As for "skeptics" such as Randi, et al., they are no more honestly skeptical about the paranormal than the author of the Measure of Man was open minded about racial differences. I knew Randi was not honest when I visited his website how his "skepticism" embraced such a wide and irrational variety of subjects. Political assasination conspiries do not belong in the same category as various paranmoral topics. Just about anything outside mainstream acceptance gets "debunked" by Randi. He's not a "skeptic", certainly not a truth seeker. He's a keeper of some pretty heavy gates though, and I'm not sure I want to know who he's working for.
I got the impression he blows hot air for money and attention. When one psychic accepted his million dollar challenge, Randi immediately changed the rules in such a way that the psychic would never be able to "prove" anything.
I once emailed Randi politely asking why he didn't take into consideration cerain things about the paranormal that were worth at least studying. I got back a kind of automatic message scripted to sound like Bart Simpson, or some other eternal 9 year old. Something to the effect of "you're stupid" or 'get a life.' This from a person who holds expensive seminars for VIPS who wish to combat superstition? I responded that he should have a more intelligent reply mechanism. The automatic email came back, "get a life."
This guy is a piece of work. I'd like to see his natal chart. It would explain a thing or two.

Anonymous said...

"The astrology people on this thread are being facetious, right?"

I'm with Lucius. Trade in your thousands of years of white crackpotism - the Jebu, the alchemy, the forced busing - for eugenics, sociobiology, and ethno-based history.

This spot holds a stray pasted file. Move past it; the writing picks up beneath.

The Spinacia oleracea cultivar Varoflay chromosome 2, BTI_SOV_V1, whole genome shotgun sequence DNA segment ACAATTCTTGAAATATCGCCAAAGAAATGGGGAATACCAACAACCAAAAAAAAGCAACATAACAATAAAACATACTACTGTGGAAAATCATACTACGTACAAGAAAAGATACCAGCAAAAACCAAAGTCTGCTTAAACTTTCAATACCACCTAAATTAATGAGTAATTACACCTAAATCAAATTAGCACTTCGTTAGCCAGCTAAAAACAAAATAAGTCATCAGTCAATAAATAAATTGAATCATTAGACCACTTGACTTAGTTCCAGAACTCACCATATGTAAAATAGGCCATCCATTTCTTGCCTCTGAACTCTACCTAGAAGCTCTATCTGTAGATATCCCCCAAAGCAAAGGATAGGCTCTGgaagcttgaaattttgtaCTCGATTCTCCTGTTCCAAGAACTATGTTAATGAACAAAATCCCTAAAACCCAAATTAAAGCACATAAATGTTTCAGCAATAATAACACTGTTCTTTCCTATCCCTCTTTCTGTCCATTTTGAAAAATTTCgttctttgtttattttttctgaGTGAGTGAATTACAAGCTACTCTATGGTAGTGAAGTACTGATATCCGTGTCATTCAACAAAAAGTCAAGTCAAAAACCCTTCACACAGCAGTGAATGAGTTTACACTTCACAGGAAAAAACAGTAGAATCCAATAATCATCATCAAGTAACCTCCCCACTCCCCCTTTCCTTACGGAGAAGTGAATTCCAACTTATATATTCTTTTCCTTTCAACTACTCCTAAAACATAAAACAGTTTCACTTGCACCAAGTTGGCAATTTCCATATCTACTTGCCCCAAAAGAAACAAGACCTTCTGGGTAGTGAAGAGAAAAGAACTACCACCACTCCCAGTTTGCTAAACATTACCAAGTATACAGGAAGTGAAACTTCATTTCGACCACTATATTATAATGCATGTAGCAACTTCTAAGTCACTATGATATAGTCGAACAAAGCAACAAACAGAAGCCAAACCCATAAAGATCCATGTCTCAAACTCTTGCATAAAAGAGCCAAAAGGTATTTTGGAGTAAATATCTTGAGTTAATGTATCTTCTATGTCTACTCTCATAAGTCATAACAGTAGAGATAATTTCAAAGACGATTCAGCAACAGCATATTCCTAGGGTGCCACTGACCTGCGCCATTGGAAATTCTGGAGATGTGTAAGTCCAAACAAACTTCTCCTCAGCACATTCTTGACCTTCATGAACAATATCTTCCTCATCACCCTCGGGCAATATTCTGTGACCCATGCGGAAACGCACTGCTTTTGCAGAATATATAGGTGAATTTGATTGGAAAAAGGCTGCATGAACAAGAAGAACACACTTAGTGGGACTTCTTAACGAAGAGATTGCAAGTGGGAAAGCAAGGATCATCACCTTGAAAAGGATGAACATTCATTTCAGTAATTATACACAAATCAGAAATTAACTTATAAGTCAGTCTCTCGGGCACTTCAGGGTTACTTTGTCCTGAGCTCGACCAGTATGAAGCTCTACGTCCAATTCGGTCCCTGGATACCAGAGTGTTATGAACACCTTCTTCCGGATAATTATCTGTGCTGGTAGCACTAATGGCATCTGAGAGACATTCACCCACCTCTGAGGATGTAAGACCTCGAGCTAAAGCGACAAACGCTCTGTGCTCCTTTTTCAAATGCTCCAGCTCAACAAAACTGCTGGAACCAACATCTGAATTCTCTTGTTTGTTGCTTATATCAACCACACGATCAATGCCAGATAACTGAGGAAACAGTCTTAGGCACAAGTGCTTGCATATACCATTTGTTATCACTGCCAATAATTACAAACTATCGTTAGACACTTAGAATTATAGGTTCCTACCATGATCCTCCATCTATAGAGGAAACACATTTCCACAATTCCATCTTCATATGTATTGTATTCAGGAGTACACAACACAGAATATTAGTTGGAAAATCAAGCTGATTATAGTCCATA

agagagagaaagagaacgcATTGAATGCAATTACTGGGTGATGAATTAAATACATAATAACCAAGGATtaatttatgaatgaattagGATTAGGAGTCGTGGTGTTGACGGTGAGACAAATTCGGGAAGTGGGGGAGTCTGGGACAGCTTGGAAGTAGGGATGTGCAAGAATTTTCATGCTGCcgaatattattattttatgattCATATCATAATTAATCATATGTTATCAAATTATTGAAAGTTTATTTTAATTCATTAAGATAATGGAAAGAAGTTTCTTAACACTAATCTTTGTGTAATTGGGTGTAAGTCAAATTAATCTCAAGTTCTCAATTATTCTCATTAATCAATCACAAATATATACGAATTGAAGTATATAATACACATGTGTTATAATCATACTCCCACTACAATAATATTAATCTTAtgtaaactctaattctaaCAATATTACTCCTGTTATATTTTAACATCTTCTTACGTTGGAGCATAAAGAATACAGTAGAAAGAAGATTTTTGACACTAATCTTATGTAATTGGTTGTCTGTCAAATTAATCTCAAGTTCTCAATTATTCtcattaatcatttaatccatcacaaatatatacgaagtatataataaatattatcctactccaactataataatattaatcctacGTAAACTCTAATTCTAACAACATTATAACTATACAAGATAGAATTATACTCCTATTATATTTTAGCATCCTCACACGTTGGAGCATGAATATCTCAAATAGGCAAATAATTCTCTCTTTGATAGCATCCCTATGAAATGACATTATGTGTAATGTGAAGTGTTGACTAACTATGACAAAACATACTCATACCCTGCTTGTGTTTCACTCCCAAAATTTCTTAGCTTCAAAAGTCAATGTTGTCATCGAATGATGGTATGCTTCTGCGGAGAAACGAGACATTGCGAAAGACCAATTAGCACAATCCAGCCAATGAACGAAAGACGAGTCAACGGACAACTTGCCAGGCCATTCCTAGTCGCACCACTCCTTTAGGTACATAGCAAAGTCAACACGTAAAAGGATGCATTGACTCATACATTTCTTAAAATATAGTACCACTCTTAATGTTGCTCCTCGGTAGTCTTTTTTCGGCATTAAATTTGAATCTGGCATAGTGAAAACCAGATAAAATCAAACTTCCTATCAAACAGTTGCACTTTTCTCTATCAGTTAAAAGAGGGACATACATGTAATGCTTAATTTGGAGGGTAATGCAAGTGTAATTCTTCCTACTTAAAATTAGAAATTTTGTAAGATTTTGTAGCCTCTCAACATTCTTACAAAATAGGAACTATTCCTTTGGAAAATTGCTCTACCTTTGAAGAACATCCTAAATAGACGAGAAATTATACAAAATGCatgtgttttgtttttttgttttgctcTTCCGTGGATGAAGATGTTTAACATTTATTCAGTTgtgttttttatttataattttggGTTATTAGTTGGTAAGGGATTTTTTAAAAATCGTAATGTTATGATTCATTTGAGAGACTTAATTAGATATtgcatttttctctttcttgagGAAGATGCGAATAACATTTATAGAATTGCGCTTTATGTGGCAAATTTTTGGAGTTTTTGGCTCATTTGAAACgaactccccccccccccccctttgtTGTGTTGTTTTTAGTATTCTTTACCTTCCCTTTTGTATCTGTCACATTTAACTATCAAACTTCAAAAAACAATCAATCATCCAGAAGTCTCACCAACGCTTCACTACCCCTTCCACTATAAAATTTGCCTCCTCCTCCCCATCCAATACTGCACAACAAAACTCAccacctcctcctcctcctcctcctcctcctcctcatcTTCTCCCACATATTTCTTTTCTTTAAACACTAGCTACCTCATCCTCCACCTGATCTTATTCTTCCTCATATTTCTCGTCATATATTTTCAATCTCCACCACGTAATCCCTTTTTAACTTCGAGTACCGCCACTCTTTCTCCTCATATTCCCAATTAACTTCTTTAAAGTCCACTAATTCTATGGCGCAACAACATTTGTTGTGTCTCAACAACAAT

Anonymous said...

The astrology people on this thread are being facetious, right?Read and then judge for yourself:

http://cura.free.fr/articles.html

http://cura.free.fr/07athem1.html#1

http://cura.free.fr/18solsys.html

none of the above said...

Open and empty are two distinct states.

Truth said...

"Give Astrology a try before you judge, Lucius. A true thinking man leaves his mind open for new possibilites."

Goforth-Sama is correct Lucius-San you must learn to empty your cup:

A university professor went to visit a famous Zen master. While the master quietly served tea, the professor talked about Zen. The master poured the visitor's cup to the brim, and then kept pouring.

The professor watched the overflowing cup until he could no longer restrain himself.

"It's overfull! No more will go in!" the professor blurted.

"You are like this cup," the master replied, "How can I show you Zen unless you first empty your cup.

Anonymous said...

Steve,
I would imagine that you are a big fan of the late British (born in Germany)psychologist Hans Eysenck, who through his long career was a prodigious author of papers on all aspects of the subject - and was not shy of tackling race and IQ, before Rushton, Lynn etc tackled the subject.
Anyhow, Eysenck was always known for his bravery in tackling 'difficult' and controversial areas and taking heterodox opinions and defending them vigorously.He tackled the subject of astrology with full scientific and mathematical scepticism - as revealed in his book 'Astrology Fact or Fiction'.
He came to the conclusion that, at root, there was truth in astrology.

Anonymous said...

"Personality decided at birth"

Does this mean astrology might be semi-valid? Real astrology and professional astrologers judge a person's personality from a chart calculated for the EXACT moment of their birth, and it involves all of the planets along with the Sun and Moon, not just one sign like Aries or Scorpio.

See: http://en.wikipedia.org/wiki/Natal_chart

Lucius Vorenus said...

What is this "exact moment of birth" nonsense?

What if your Mom paused a moment before squirting you out?

Or what if she pushed extra hard and squirted you out early?

Or what if her water waited an extra day to burst?

Or what if the delivery room they wanted you to be born in was unexpectedly busy and they had to wheel her down the hall to a different room, thereby screwing up the time of your birth?

Or what if she was wearing a seatbelt in an automobile collision at eight months and was forced into premature labor?